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S. Koleczko



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    P2.03b - Poster Session with Presenters Present (ID 465)

    • Event: WCLC 2016
    • Type: Poster Presenters Present
    • Track: Advanced NSCLC
    • Presentations: 1
    • Now Available
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      P2.03b-036 - Analysis of Potentially Targetable Mutations in 821 Patients with Squamouscell Lung Cancer Undergoing Routine NGS-Based Molecular Diagnostics (Now Available) (ID 5939)

      S. Koleczko

      • Abstract
      • Slides

      Background:
      Molecular multiplex diagnostics is increasingly integrated now in routine diagnostics of lung adenocarcinoma (LAD). Although targetable aberrations are predominantly found in LAD, they have also been reported in squamouscell lung carcinoma (SQLC). We here present results of routine molecular multiplex diagnostics of advanced stage SQLC obtained within the German Network Genomic Medicine (NGM) and compare them with results reported previously in early stage SQLC in The Cancer Genome Atlas (TCGA) LUSC cohort.

      Methods:
      Tumor biopsies of 821 patients consecutively diagnosed within NGM were analyzed with next-generation parallel sequencing (NGS). The panel consisted of 102 amplicons and 14 genes: KRAS, PIK3CA, BRAF, EGFR, ERBB2, NRAS, DDR2, TP53, ALK, CTNNB1, MET, AKT1, PTEN and MAP2K1. In subsets of patients, fluorescence in-situ hybridization (FISH) was performed for amplification detection of FGFR1 and MET. We queried the TCGA dataset with respect to the panel used and compared the findings. For NGM patients, therapy and outcome are also reported..

      Results:
      In addition to the expected frequencies of TP53, DDR2, PTEN and PIK3CA mutations, we detected EGFR mutations in 3.2% and BRAF mutations in 1.8%. Unlike the TCGA dataset, where the frequencies were 2.8% and 3.9%, respectively, the detected mutations in the NGM cohort included also activating targetable mutations (i. e., EGFR del19 and L858R, and BRAF V600E). FISH data revealed presence of MET amplification in 14.2% and of FGFR1 amplification in 20.0%. The association and correlation of these aberrations with clinical findings and prognosis as well as with PD-L1 expression status and mutational load will be presented.

      Conclusion:
      Our data give an overview on the presence and clinical characteristics of targetable mutations in advanced SQLC and show, that such mutations occur in a substantial amount of patients. Thus, molecular multiplex diagnostics might be indicated also in SQLC in order to use all therapeutic options available in these patients.

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    YI01b - Scientific Mentoring (ID 415)

    • Event: WCLC 2016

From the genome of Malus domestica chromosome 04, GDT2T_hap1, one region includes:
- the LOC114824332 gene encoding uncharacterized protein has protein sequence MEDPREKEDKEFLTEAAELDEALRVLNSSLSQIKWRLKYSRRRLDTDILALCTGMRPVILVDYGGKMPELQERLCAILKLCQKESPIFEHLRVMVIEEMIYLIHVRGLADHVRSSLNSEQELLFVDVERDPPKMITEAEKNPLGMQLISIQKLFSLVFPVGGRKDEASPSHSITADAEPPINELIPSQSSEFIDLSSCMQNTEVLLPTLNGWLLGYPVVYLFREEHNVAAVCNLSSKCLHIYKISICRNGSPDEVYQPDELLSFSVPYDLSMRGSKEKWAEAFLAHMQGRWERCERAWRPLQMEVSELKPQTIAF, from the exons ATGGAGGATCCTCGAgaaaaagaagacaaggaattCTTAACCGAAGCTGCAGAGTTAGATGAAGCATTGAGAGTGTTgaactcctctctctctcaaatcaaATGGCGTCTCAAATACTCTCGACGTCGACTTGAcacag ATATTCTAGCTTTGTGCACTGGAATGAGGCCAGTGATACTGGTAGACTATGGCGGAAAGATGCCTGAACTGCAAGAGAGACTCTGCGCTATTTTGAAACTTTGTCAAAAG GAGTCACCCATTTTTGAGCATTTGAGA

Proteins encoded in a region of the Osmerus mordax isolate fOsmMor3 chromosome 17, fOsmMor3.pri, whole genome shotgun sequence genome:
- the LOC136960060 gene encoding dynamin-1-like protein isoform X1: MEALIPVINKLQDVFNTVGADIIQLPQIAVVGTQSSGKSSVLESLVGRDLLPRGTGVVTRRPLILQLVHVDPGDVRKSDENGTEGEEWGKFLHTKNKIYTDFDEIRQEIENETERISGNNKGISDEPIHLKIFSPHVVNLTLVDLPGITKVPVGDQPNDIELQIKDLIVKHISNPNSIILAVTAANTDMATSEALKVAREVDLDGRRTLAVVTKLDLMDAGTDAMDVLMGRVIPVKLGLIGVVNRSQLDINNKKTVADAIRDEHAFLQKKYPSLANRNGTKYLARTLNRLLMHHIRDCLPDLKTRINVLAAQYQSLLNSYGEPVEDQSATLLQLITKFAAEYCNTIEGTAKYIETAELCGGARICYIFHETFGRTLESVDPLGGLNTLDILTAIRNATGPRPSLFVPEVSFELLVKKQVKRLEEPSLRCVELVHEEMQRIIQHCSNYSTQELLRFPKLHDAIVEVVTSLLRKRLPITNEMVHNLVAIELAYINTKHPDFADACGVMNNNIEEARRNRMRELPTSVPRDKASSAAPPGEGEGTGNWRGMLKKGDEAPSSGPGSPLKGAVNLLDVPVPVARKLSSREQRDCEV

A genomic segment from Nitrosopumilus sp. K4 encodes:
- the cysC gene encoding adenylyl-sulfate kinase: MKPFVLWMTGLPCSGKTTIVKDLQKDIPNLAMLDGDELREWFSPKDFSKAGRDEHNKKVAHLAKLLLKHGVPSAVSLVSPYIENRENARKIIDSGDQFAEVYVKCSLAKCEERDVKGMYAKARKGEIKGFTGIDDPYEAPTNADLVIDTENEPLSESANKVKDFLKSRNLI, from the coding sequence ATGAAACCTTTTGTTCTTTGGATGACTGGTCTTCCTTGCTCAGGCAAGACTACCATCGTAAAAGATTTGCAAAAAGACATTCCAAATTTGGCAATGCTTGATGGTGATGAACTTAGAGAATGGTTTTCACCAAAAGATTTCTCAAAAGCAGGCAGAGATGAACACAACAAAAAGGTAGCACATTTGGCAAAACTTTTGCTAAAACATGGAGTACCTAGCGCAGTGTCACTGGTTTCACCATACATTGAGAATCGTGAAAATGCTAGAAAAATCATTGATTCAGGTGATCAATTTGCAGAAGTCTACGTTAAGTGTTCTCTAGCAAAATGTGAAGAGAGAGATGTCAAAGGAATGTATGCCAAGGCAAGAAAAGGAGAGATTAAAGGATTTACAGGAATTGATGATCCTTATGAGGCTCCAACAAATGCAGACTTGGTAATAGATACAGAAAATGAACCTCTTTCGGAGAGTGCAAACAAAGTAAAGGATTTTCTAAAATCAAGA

• Type: Young Investigator Session
    • Track:
    • Presentations: 1
    • Now Available
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      YI01b.02 - Expectations from a Young Investigator (Now Available) (ID 6740)

      S. Koleczko

      • Abstract
      • Presentation
      • Slides

      Abstract:
      Expectations from a Young Investigator Over the last two decades, research has pushed lung cancer investigations from the shallows of cancer treatment to one of the most innovative positions in oncology. The improvements in molecular diagnostics, in targeted therapy and immunotherapy with the linked creeping decline of traditional chemotherapy act as a model for many other tumor entities. Joined by this paradigm shift is a demographic change to young investigators who start their career in the innovative fields of lung cancer research instead of thinking in the traditional chemotherapy-based fashion. Nevertheless, in order to detect the needs and expectations from young investigators, even the definition of "young" is hard to handle, and subjective expectations might be biased by the socioeconomic background of the investigator. We therefore set out to find a way to present more robust and reliable data on the topic. We created an online questionnaire covering age, experiences, interests, and of course needs and expectations of young investigators. The expectations focus on research topics, treatment options, mentorships and social networking. The questionnaire will be forwarded to 20 investigators in the EU, Asia, South America and the US with link to the emerging fields of lung cancer research, in order to forward it to participants who they consider young in both clinical and preclinical investigations. For subgroup analyses, we will include students with interest in this field, too. Results will be analyzed by the presenters. The poll will be open until one week of the WCLCs Young Investigator's Scientific Mentoring Session, and results of this interim analysis will be presented by this talk. Nevertheless, all participants of the WCLC 2016 are invited to answer the questionnaire during the Conference, and a final data cut will be made at December 10th, 2016. We are aware of the potential biases in online polls. A valid e-mail address and the source of the online link (i. e., who was the "supervisor") are necessary. As an incentive to participate properly, we offer all participants to be part of the "WCLC young Investigator Expectations Network (WIEN)" which will coauthor the final manuscript. As we question the expectations of how lung cancer research will work in five years, it is intended to repeat the poll in a regular manner, maybe yearly. We expect a view on the expectations from young investigators worldwide and a feeling of their needs for the future.

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